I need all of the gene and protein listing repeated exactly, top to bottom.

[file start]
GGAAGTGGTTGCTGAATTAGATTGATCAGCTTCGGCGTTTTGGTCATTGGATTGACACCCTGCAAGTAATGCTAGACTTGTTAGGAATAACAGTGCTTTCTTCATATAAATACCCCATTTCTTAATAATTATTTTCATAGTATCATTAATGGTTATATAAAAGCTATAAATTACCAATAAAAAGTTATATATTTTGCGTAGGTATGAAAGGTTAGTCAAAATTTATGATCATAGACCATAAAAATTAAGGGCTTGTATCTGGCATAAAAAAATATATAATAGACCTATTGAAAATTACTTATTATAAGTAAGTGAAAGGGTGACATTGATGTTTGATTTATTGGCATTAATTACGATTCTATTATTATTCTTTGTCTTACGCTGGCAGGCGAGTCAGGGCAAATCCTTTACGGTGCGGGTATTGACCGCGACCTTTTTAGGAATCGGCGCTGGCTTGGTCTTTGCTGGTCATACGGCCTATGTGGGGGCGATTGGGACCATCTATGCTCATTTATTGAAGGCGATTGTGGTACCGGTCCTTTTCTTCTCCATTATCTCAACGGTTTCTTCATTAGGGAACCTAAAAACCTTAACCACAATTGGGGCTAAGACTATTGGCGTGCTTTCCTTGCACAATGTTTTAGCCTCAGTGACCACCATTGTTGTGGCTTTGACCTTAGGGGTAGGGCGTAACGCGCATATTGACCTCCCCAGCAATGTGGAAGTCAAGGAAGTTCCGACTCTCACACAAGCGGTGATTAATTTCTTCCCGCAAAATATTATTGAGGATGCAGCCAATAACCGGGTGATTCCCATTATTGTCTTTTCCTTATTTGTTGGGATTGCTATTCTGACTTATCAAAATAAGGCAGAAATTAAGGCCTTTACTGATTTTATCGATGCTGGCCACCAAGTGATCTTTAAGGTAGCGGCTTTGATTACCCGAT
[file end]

GGAAGTGGTTGCTGAATTAGATTGATCAGCTTCGGCGTTTTGGTCATTGGATTGACACCCTGCAAGTAATGCTAGACTTGTTAGGAATAACAGTGCTTTCTTCATATAAATACCCCATTTCTTAATAATTATTTTCATAGTATCATTAATGGTTATATAAAAGCTATAAATTACCAATAAAAAGTTATATATTTTGCGTAGGTATGAAAGGTTAGTCAAAATTTATGATCATAGACCATAAAAATTAAGGGCTTGTATCTGGCATAAAAAAATATATAATAGACCTATTGAAAATTACTTATTATAAGTAAGTGAAAGGGTGACATTGATGTTTGATTTATTGGCATTAATTACGATTCTATTATTATTCTTTGTCTTACGCTGGCAGGCGAGTCAGGGCAAATCCTTTACGGTGCGGGTATTGACCGCGACCTTTTTAGGAATCGGCGCTGGCTTGGTCTTTGCTGGTCATACGGCCTATGTGGGGGCGATTGGGACCATCTATGCTCATTTATTGAAGGCGATTGTGGTACCGGTCCTTTTCTTCTCCATTATCTCAACGGTTTCTTCATTAGGGAACCTAAAAACCTTAACCACAATTGGGGCTAAGACTATTGGCGTGCTTTCCTTGCACAATGTTTTAGCCTCAGTGACCACCATTGTTGTGGCTTTGACCTTAGGGGTAGGGCGTAACGCGCATATTGACCTCCCCAGCAATGTGGAAGTCAAGGAAGTTCCGACTCTCACACAAGCGGTGATTAATTTCTTCCCGCAAAATATTATTGAGGATGCAGCCAATAACCGGGTGATTCCCATTATTGTCTTTTCCTTATTTGTTGGGATTGCTATTCTGACTTATCAAAATAAGGCAGAAATTAAGGCCTTTACTGATTTTATCGATGCTGGCCACCAAGTGATCTTTAAGGTAGCGGCTTTGATTACCCGAT